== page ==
MCI WorldCom puts network in users' hands

Corporate telecommunications customers can look forward to taking control of their voice and data services, as MCI WorldCom later this month launches MCI WorldCom Interact, a suite of self-service applications for managing telecommunications functions.

By using MCI WorldCom Interact, which is available now and will be announced at ComNet in Washington on January 26, businesses will have Web-based tools that enable control of day-to-day telecommunications network operations, including active network management, service analysis, service ordering, and payment processing. Currently, business customers must notify MCI WorldCom support staff to handle such requests.

For example, customers can use Interact to dynamically change network configurations and allocate bandwidth as needed, said Ron McMurtrie, vice president of product marketing at MCI WorldCom.

In addition, customers can monitor network traffic to make sure MCI WorldCom abides by a service-level agreement. Business customers can also order new products, such as pagers, phone lines, and calling cards, as well as provision services online.

Interact is available immediately to MCI business customers at no extra charge.

"This lets customers have access to our products and be the enabler, as well as the controller, of different aspects of these services," McMurtrie said.

Sprint and AT&T were both unavailable for comment. However, observers said AT&T has similar components but does not yet offer a comprehensive package.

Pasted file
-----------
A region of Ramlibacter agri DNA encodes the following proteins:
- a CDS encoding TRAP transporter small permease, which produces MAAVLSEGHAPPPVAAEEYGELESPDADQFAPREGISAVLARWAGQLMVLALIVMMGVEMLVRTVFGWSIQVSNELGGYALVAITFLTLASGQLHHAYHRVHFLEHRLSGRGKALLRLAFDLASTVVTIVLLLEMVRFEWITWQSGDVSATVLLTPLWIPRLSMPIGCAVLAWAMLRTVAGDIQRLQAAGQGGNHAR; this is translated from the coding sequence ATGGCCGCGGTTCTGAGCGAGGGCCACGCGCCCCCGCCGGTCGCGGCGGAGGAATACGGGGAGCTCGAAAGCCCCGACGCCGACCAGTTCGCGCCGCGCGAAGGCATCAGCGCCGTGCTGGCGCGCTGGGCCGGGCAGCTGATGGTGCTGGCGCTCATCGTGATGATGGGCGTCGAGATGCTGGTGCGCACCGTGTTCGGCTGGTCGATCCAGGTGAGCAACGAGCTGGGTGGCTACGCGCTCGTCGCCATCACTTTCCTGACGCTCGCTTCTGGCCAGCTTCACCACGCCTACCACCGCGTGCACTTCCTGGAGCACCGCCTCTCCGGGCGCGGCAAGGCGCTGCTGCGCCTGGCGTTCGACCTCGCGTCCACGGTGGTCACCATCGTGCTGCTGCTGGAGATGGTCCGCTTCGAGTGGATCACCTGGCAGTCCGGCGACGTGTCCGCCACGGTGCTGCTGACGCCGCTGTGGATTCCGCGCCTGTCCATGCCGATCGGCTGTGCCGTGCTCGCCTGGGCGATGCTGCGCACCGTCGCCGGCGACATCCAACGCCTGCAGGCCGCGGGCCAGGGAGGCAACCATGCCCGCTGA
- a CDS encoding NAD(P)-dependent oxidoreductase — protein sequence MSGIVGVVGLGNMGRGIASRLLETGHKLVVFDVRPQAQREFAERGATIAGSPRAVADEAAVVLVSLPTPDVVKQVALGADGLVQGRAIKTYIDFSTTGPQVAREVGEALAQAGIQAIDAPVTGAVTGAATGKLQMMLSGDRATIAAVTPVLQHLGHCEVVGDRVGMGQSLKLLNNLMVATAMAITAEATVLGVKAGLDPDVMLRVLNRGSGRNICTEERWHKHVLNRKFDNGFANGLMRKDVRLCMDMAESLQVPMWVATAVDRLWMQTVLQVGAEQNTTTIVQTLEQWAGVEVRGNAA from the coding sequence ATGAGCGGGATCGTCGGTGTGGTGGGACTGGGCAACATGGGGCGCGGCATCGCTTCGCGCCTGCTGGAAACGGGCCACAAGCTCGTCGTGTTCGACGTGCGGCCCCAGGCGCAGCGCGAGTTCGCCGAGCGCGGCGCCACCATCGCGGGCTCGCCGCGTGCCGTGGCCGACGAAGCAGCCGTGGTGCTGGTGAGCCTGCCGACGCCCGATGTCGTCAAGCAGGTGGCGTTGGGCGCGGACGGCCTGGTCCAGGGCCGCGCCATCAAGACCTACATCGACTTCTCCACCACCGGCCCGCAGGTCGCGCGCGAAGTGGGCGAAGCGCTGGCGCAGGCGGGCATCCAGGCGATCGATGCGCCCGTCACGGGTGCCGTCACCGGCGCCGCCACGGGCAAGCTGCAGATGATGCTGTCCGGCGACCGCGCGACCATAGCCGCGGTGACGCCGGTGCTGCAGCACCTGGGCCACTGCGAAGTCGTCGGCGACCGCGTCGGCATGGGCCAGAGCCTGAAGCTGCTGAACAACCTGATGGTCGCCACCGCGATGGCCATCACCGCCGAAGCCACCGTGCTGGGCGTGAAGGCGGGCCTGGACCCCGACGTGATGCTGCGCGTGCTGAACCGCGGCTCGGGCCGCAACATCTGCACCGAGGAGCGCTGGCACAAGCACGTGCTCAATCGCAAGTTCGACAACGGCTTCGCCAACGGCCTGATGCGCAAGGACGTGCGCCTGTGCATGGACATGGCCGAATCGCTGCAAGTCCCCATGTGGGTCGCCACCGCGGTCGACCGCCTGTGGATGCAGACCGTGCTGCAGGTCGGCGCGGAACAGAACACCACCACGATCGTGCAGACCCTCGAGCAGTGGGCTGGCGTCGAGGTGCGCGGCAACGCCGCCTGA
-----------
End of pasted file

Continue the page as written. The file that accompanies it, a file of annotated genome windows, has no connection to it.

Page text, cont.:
Users were enthusiastic about the ability to take telecommunications matters into their own hands.

"It sounds like a very interesting system," said Erik Salmonson, an IS manager at Zimmerman Crowe Design, in San Francisco. "Having the option to make changes yourself and for the changes to take effect right then is nice. Then you don't have to get on the phone and wait an hour to change just a checkbox on your [MCI] account."

Analysts also praised Interact.

"This is the deployment of applications and services that genuinely empower an organisation," said Jilani Zeribi, an analyst at Current Analysis, in Sterling, Virginia. "Everyone has fibre in the ground, but it's another thing to say you're enabling the network to give applications that customers want and need -- that's where the coup for MCI WorldCom is."

Eileen Eastman, an analyst at the Yankee Group, in Boston, agreed, and also noted that the real-time traffic monitoring is a plus, as "customers don't want someone telling them what happened, if there's an issue or a problem. They want to know it now and address it now."

In addition, users and analysts specifically applauded the network management element.

"Traffic goes up after having our Web site showcased on TV or radio, so if we could easily allocate 50 per cent more bandwidth, that sounds good," said Keith Waldorf, chief information officer at the Employers' Medical Network, in Sacramento, California.

"Bandwidth-on-demand in whatever way one can get it is something everyone has been after for some time," Eastman said. "Overall, customers have been dying for this kind of system, and my only criticism [about Interact] is why did it take so long?"

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